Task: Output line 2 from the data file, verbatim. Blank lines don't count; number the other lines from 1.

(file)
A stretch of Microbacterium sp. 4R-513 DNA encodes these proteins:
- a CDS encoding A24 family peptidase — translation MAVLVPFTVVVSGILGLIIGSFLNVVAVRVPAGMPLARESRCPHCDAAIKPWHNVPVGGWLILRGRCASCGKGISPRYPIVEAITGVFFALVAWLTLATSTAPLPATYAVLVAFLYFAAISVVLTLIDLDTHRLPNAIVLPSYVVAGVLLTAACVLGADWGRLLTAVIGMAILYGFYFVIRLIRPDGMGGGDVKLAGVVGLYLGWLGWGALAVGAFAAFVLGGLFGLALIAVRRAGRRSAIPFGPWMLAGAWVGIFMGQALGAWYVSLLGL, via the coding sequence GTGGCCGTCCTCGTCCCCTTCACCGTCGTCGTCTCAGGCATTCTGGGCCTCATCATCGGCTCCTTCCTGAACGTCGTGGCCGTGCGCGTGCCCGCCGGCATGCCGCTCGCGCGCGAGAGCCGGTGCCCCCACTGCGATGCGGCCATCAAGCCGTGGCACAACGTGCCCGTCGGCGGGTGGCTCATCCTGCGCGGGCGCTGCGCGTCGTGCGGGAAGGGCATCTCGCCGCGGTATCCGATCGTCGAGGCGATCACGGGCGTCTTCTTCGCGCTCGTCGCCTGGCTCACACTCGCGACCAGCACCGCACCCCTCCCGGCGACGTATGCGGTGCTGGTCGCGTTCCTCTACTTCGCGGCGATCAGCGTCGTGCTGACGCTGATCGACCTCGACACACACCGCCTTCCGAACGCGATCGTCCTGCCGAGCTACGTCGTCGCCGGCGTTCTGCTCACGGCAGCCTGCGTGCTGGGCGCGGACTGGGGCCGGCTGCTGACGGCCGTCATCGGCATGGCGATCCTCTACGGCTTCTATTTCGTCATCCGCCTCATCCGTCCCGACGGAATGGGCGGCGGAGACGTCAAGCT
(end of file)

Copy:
- a CDS encoding A24 family peptidase — translation MAVLVPFTVVVSGILGLIIGSFLNVVAVRVPAGMPLARESRCPHCDAAIKPWHNVPVGGWLILRGRCASCGKGISPRYPIVEAITGVFFALVAWLTLATSTAPLPATYAVLVAFLYFAAISVVLTLIDLDTHRLPNAIVLPSYVVAGVLLTAACVLGADWGRLLTAVIGMAILYGFYFVIRLIRPDGMGGGDVKLAGVVGLYLGWLGWGALAVGAFAAFVLGGLFGLALIAVRRAGRRSAIPFGPWMLAGAWVGIFMGQALGAWYVSLLGL, via the coding sequence GTGGCCGTCCTCGTCCCCTTCACCGTCGTCGTCTCAGGCATTCTGGGCCTCATCATCGGCTCCTTCCTGAACGTCGTGGCCGTGCGCGTGCCCGCCGGCATGCCGCTCGCGCGCGAGAGCCGGTGCCCCCACTGCGATGCGGCCATCAAGCCGTGGCACAACGTGCCCGTCGGCGGGTGGCTCATCCTGCGCGGGCGCTGCGCGTCGTGCGGGAAGGGCATCTCGCCGCGGTATCCGATCGTCGAGGCGATCACGGGCGTCTTCTTCGCGCTCGTCGCCTGGCTCACACTCGCGACCAGCACCGCACCCCTCCCGGCGACGTATGCGGTGCTGGTCGCGTTCCTCTACTTCGCGGCGATCAGCGTCGTGCTGACGCTGATCGACCTCGACACACACCGCCTTCCGAACGCGATCGTCCTGCCGAGCTACGTCGTCGCCGGCGTTCTGCTCACGGCAGCCTGCGTGCTGGGCGCGGACTGGGGCCGGCTGCTGACGGCCGTCATCGGCATGGCGATCCTCTACGGCTTCTATTTCGTCATCCGCCTCATCCGTCCCGACGGAATGGGCGGCGGAGACGTCAAGCT